Meta-Analysis of Bowel Protocols in Critical Care Patients: A Word of Caution
In their recent meta-analysis pertaining to the efficacy of bowel protocols in critically ill adults, Oczkowski et al (1), in a recent issue of Critical Care Medicine, analyzed the results of four randomized controlled trials and eventually failed to demonstrate a beneficial effect of such protocols, though they stated that their results were limited by the small number and sample size of trials. We would like to underscore potential important flaws further limiting the conclusions of the meta-analysis. First, there was a wide heterogeneity in the case mix of the included studies. In one of the study (2), mean age of patients was roughly 38 years in both groups, sex ratio was rather imbalanced (up to 80% of men in both groups), and survival was 96% after a mean length of stay of about 21 days in both groups. This was very different when compared with other trials gathered in the meta-analysis including much older patients, and many more females. Furthermore, previous gastrointestinal surgery, the presence of an intestinal ostomy, chronic liver disease, or inflammatory bowel disease were unevenly declared as exclusion criteria. Second, in one study (2), more than 40% of patients in both groups underwent tracheostomy. This procedure was not reported in the other studies and might have biased the analysis of time spent under mechanical ventilation. Third, although authors stated that the consistent use of lactulose led to some homogeneity in outcomes, we would like to underscore the substantial differences among the tested protocols. The most important one is the timing of the tested interventions. As a matter of fact, timing of administration among included studies varied from a few hours to up to several days after ICU admission. Recent data plead in favor of a higher efficacy of prophylactic protocols (3), which could also have biased the analysis of the outcomes. Other differences that might have blurred the analysis are unequally found among studies and encompass: cointerventions (imbalanced administration of enemas and prokinetics), duration of the tested interventions, and the unblinded characteristics of some studies. Last, as stated by the authors, we would like to underscore the fact that the common criterion of 3 days without stool passage to define constipation seems to be inappropriate and could even explain why some previous well conducted studies in the field found no difference of outcomes according to this diagnostic criterion (4). Altogether, we shall not be surprised by the absence of effect evidenced in the meta-analysis. One might even wonder what practical conclusions were to be drawn, should it have found a positive impact.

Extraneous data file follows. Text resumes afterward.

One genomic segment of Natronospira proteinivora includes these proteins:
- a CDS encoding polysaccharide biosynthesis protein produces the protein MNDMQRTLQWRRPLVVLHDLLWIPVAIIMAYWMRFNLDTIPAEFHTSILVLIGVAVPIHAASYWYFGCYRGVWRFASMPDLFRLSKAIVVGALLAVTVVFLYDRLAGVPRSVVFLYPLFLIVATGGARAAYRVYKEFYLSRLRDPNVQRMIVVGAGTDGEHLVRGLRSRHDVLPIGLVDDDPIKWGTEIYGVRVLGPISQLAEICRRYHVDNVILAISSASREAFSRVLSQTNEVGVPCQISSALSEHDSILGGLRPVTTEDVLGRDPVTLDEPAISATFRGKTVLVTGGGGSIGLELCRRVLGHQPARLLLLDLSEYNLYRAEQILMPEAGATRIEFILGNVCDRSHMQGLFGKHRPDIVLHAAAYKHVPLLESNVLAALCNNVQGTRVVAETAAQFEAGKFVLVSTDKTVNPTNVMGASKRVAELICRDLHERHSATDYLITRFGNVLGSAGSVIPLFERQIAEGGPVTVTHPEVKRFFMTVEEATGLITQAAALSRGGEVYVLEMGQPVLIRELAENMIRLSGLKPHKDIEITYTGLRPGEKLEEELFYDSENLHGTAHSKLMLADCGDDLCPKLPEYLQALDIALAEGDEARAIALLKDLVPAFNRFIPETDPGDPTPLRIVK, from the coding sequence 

Reduction of transit time in critical care patients seems to be the sum of the interactions between the acute disease together with its treatments, and the gut. We fully agree with the authors that the gap of knowledge, in this somewhat neglected area of critically ill patients management, should prompt us to perform well-designed studies to address this important issue.